I am too busy focusing on ME and MY career to be concerned with the next author’s business. Again, I wish everybody much success in their literary journey’s, but I don’t hardly have the time to sit around all day, nitpicking and focusing on everybody else’s mistakes and feeling the need to call them out on it on Facebook, so everybody else can jump on and co-sign (hate) on them..especially if it doesn’t involve me or my bank account. Why concern yourself with the next person’s business? What about the next author, publisher, or whatever’s work makes you so angry if they don’t write, edit, or publish the way you feel they should? Unless you’re invested in them, and your monthly royalties depends on what the next author does, you’re wasting time worrying about the wrong things. The way I see it, there is room at the table for everybody to sit and eat. We can accomplish so much more together than we can apart.And not only is all the bickering and feeling the need to call everybody else out on what you think they’re doing wrong petty and silly, it’s extremely unprofessional. If I were a literary agent interested in your work, potential author wanting to sign with your company, or reader looking for new authors to fall in love with, I would never choose to spend my time or money on authors who spend more time on Facebook arguing and beefing with other authors than they do writing/publishing their own books. Nobody’s journey to the top will be the same as yours, nor should it be. As long as you’re doing what it takes to get there, that should be all you worry about. If it’s not constructive criticism meant to help, rather than criticize (and most of what I see on Facebook isn’t) it’s just mean and unnecessary.  That’s just a little something to think about.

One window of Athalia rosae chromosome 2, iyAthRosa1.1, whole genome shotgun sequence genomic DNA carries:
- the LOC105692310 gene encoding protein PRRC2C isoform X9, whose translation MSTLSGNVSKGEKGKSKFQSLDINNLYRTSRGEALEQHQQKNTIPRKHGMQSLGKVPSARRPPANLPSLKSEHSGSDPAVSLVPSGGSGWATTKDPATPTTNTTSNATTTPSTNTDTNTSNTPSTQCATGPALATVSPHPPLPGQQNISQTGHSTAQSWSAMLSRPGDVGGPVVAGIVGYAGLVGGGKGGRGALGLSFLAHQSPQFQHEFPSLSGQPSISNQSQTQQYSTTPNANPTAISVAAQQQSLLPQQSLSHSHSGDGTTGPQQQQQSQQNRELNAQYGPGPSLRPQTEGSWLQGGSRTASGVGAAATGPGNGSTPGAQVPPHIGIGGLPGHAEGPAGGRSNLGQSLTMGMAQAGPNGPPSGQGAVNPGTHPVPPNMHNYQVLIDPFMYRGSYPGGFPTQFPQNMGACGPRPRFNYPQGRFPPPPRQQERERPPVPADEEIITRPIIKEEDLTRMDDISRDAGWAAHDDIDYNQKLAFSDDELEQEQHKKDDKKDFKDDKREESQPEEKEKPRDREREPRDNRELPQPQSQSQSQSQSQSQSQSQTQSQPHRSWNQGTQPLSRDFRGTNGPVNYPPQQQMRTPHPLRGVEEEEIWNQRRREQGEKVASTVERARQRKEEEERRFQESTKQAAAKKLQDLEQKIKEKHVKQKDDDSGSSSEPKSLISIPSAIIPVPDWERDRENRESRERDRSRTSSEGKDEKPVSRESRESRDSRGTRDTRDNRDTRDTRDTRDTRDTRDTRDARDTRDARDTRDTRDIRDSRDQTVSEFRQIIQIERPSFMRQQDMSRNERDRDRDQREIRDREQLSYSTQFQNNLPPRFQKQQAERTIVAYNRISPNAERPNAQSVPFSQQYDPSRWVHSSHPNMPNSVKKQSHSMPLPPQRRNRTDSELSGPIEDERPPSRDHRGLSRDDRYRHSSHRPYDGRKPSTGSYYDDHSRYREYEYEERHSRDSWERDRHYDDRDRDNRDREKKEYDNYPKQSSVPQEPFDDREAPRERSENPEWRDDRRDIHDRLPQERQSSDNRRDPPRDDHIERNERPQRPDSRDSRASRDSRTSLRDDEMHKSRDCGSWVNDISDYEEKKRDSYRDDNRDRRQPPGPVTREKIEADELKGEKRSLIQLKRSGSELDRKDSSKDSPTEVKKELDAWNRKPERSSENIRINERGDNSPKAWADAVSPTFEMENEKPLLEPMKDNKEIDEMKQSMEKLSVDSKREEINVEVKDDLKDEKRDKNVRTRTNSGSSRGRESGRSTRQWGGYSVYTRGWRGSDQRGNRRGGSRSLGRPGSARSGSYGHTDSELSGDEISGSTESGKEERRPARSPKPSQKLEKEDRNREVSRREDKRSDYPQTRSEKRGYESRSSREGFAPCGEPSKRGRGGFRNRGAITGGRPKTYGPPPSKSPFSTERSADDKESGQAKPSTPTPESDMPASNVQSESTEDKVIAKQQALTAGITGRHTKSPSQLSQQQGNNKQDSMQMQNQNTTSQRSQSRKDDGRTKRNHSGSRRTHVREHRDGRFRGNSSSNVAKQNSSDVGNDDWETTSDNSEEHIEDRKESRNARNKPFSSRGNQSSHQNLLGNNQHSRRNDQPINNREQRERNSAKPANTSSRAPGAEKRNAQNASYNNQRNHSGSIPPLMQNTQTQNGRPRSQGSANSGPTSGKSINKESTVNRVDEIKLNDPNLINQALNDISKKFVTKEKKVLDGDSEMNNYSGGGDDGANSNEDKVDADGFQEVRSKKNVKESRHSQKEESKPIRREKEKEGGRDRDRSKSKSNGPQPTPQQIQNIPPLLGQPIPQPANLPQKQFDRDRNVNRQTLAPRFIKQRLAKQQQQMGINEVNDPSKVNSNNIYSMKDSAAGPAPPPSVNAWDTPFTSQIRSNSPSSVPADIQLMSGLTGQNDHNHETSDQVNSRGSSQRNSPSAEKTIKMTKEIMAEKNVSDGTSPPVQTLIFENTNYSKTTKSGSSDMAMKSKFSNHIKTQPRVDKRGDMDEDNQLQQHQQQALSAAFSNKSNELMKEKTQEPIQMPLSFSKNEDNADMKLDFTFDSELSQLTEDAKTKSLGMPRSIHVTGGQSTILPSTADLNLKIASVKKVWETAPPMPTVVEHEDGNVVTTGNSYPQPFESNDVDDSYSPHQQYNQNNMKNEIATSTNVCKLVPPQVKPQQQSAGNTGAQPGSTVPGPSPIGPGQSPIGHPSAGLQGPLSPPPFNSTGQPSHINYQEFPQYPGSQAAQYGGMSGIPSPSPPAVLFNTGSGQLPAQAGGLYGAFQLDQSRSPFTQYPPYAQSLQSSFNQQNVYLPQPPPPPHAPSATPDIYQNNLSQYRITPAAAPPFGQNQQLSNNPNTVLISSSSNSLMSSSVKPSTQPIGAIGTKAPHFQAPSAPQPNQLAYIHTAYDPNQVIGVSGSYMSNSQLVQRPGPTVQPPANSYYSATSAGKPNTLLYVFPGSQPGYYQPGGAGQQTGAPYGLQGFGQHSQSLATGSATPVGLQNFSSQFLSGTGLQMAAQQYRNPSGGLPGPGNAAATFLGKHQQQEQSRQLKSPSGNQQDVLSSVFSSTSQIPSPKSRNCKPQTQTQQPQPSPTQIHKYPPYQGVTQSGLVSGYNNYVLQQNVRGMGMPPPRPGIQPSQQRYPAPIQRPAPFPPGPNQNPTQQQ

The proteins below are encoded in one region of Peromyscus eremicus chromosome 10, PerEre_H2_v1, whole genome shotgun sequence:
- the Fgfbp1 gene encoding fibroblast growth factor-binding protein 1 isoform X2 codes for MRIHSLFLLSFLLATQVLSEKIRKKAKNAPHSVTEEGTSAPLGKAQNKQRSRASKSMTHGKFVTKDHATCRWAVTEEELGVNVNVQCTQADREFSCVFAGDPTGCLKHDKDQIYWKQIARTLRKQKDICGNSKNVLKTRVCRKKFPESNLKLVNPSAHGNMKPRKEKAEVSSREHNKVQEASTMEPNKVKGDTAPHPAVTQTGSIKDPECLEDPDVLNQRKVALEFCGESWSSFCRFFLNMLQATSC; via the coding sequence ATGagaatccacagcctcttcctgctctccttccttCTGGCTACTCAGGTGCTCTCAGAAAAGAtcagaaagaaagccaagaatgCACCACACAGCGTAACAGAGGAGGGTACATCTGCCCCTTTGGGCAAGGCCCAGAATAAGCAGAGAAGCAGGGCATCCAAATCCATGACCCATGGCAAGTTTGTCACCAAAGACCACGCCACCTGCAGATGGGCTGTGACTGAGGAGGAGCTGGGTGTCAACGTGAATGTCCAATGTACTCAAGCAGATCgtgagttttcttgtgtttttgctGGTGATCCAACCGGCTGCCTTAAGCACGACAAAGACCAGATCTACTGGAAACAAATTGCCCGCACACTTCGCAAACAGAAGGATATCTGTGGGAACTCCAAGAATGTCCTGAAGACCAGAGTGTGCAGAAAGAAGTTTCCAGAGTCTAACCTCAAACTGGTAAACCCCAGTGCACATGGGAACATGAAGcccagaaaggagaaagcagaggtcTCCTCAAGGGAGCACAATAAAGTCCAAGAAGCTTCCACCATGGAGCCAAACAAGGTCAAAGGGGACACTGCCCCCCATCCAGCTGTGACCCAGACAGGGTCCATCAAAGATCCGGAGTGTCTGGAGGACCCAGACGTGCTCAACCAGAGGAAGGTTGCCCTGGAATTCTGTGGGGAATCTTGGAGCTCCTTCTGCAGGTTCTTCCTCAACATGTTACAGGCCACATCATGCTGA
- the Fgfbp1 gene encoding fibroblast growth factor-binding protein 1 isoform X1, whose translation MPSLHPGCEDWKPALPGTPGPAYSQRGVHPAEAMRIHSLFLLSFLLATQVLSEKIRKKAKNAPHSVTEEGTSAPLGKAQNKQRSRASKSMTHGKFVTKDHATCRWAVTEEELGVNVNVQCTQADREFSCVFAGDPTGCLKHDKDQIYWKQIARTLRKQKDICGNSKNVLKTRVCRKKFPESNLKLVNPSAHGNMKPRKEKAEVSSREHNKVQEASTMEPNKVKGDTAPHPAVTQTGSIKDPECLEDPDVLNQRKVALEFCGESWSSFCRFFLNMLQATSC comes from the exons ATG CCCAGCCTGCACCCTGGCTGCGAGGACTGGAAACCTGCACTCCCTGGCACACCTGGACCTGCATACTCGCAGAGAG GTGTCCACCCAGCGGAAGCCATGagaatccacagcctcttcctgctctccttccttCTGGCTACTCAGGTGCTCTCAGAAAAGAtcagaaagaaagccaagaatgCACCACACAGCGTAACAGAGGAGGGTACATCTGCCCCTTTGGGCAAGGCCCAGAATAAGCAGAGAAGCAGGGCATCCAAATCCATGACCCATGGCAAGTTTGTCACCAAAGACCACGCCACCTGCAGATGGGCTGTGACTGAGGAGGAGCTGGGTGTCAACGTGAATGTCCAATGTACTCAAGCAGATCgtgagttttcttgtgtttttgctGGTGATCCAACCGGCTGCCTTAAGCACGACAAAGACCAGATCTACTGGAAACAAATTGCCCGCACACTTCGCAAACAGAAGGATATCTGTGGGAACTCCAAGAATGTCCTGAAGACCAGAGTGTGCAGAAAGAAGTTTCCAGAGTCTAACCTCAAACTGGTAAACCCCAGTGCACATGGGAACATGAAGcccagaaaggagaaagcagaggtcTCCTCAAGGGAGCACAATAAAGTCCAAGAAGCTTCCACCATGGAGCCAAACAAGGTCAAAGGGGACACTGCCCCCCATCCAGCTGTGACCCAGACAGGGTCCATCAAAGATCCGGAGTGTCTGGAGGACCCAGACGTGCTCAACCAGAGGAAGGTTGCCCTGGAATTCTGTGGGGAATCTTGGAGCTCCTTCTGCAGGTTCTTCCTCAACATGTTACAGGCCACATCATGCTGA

Literary Event: For The Love Of Literature


Come join the Sistahs of Urban Literature as we celebrate our seven year anniversary all year long for 2016.  We are happy  to have authors ReShonda Tate Billingsley, Brian W. Smith and Trice Hickman to join in the evening celebration.  Each author has written some amazing literature and their careers continue to take new heights.

Click link for additional info..